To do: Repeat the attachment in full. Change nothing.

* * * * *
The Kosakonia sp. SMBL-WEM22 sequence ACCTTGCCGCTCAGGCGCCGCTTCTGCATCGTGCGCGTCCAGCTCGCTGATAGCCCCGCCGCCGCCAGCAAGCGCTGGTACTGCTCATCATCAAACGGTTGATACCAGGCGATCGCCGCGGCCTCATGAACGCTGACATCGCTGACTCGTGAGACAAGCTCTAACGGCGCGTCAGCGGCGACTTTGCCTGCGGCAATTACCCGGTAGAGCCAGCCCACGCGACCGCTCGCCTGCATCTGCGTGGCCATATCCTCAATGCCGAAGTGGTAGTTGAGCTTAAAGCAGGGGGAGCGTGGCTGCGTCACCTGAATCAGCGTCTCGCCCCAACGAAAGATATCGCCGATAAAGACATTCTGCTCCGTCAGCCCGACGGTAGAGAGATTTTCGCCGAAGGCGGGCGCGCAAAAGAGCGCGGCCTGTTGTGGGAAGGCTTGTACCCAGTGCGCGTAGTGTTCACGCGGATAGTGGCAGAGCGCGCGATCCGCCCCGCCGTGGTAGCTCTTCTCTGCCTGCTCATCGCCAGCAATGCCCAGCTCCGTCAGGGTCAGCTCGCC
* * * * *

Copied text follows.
The Kosakonia sp. SMBL-WEM22 sequence ACCTTGCCGCTCAGGCGCCGCTTCTGCATCGTGCGCGTCCAGCTCGCTGATAGCCCCGCCGCCGCCAGCAAGCGCTGGTACTGCTCATCATCAAACGGTTGATACCAGGCGATCGCCGCGGCCTCATGAACGCTGACATCGCTGACTCGTGAGACAAGCTCTAACGGCGCGTCAGCGGCGACTTTGCCTGCGGCAATTACCCGGTAGAGCCAGCCCACGCGACCGCTCGCCTGCATCTGCGTGGCCATATCCTCAATGCCGAAGTGGTAGTTGAGCTTAAAGCAGGGGGAGCGTGGCTGCGTCACCTGAATCAGCGTCTCGCCCCAACGAAAGATATCGCCGATAAAGACATTCTGCTCCGTCAGCCCGACGGTAGAGAGATTTTCGCCGAAGGCGGGCGCGCAAAAGAGCGCGGCCTGTTGTGGGAAGGCTTGTACCCAGTGCGCGTAGTGTTCACGCGGATAGTGGCAGAGCGCGCGATCCGCCCCGCCGTGGTAGCTCTTCTCTGCCTGCTCATCGCCAGCAATGCCCAGCTCCGTCAGGGTCAGCTCGCC